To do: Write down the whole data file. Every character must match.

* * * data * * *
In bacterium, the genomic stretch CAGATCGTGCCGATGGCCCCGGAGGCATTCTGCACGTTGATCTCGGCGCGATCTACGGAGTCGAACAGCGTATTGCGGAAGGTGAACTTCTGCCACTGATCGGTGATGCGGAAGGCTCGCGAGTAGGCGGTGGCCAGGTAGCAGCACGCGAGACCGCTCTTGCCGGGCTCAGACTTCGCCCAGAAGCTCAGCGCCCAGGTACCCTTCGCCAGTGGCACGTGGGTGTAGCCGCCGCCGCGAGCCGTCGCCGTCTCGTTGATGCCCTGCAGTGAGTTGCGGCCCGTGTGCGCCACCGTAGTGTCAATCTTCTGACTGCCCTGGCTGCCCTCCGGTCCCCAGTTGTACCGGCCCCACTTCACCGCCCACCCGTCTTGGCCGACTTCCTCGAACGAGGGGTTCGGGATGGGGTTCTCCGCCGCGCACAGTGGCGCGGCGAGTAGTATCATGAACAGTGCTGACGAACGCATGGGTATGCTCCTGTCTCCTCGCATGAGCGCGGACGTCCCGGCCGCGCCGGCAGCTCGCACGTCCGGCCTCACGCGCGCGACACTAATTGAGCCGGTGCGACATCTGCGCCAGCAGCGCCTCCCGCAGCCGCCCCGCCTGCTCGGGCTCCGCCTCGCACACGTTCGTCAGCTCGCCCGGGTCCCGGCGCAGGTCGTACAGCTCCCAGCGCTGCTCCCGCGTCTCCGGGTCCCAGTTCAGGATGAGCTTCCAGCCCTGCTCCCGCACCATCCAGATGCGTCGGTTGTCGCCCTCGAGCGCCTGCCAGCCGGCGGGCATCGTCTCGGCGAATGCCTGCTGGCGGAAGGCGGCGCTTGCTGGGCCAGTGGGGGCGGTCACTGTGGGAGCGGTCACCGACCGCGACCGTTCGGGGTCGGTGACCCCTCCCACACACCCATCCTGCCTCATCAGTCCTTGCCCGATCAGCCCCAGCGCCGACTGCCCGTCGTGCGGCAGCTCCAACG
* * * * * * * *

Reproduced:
In bacterium, the genomic stretch CAGATCGTGCCGATGGCCCCGGAGGCATTCTGCACGTTGATCTCGGCGCGATCTACGGAGTCGAACAGCGTATTGCGGAAGGTGAACTTCTGCCACTGATCGGTGATGCGGAAGGCTCGCGAGTAGGCGGTGGCCAGGTAGCAGCACGCGAGACCGCTCTTGCCGGGCTCAGACTTCGCCCAGAAGCTCAGCGCCCAGGTACCCTTCGCCAGTGGCACGTGGGTGTAGCCGCCGCCGCGAGCCGTCGCCGTCTCGTTGATGCCCTGCAGTGAGTTGCGGCCCGTGTGCGCCACCGTAGTGTCAATCTTCTGACTGCCCTGGCTGCCCTCCGGTCCCCAGTTGTACCGGCCCCACTTCACCGCCCACCCGTCTTGGCCGACTTCCTCGAACGAGGGGTTCGGGATGGGGTTCTCCGCCGCGCACAGTGGCGCGGCGAGTAGTATCATGAACAGTGCTGACGAACGCATGGGTATGCTCCTGTCTCCTCGCATGAGCGCGGACGTCCCGGCCGCGCCGGCAGCTCGCACGTCCGGCCTCACGCGCGCGACACTAATTGAGCCGGTGCGACATCTGCGCCAGCAGCGCCTCCCGCAGCCGCCCCGCCTGCTCGGGCTCCGCCTCGCACACGTTCGTCAGCTCGCCCGGGTCCCGGCGCAGGTCGTACAGCTCCCAGCGCTGCTCCCGCGTCTCCGGGTCCCAGTTCAGGATGAGCTTCCAGCCCTGCTCCCGCACCATCCAGATGCGTCGGTTGTCGCCCTCGAGCGCCTGCCAGCCGGCGGGCATCGTCTCGGCGAATGCCTGCTGGCGGAAGGCGGCGCTTGCTGGGCCAGTGGGGGCGGTCACTGTGGGAGCGGTCACCGACCGCGACCGTTCGGGGTCGGTGACCCCTCCCACACACCCATCCTGCCTCATCAGTCCTTGCCCGATCAGCCCCAGCGCCGACTGCCCGTCGTGCGGCAGCTCCAACG